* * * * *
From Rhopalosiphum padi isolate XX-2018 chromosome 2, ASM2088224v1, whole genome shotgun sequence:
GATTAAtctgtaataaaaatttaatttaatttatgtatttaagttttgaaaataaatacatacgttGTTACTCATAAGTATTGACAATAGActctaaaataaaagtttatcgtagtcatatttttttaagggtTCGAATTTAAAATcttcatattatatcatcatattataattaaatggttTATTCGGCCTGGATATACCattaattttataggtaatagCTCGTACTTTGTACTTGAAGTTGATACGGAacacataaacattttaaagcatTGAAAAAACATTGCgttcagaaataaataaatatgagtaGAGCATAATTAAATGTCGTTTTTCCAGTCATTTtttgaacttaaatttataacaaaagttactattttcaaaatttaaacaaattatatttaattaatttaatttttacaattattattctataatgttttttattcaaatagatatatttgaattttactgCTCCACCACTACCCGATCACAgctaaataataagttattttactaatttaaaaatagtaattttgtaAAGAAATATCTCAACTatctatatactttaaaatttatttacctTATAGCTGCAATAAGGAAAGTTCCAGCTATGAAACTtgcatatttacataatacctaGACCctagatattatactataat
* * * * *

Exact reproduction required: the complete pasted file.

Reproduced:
From Rhopalosiphum padi isolate XX-2018 chromosome 2, ASM2088224v1, whole genome shotgun sequence:
GATTAAtctgtaataaaaatttaatttaatttatgtatttaagttttgaaaataaatacatacgttGTTACTCATAAGTATTGACAATAGActctaaaataaaagtttatcgtagtcatatttttttaagggtTCGAATTTAAAATcttcatattatatcatcatattataattaaatggttTATTCGGCCTGGATATACCattaattttataggtaatagCTCGTACTTTGTACTTGAAGTTGATACGGAacacataaacattttaaagcatTGAAAAAACATTGCgttcagaaataaataaatatgagtaGAGCATAATTAAATGTCGTTTTTCCAGTCATTTtttgaacttaaatttataacaaaagttactattttcaaaatttaaacaaattatatttaattaatttaatttttacaattattattctataatgttttttattcaaatagatatatttgaattttactgCTCCACCACTACCCGATCACAgctaaataataagttattttactaatttaaaaatagtaattttgtaAAGAAATATCTCAACTatctatatactttaaaatttatttacctTATAGCTGCAATAAGGAAAGTTCCAGCTATGAAACTtgcatatttacataatacctaGACCctagatattatactataat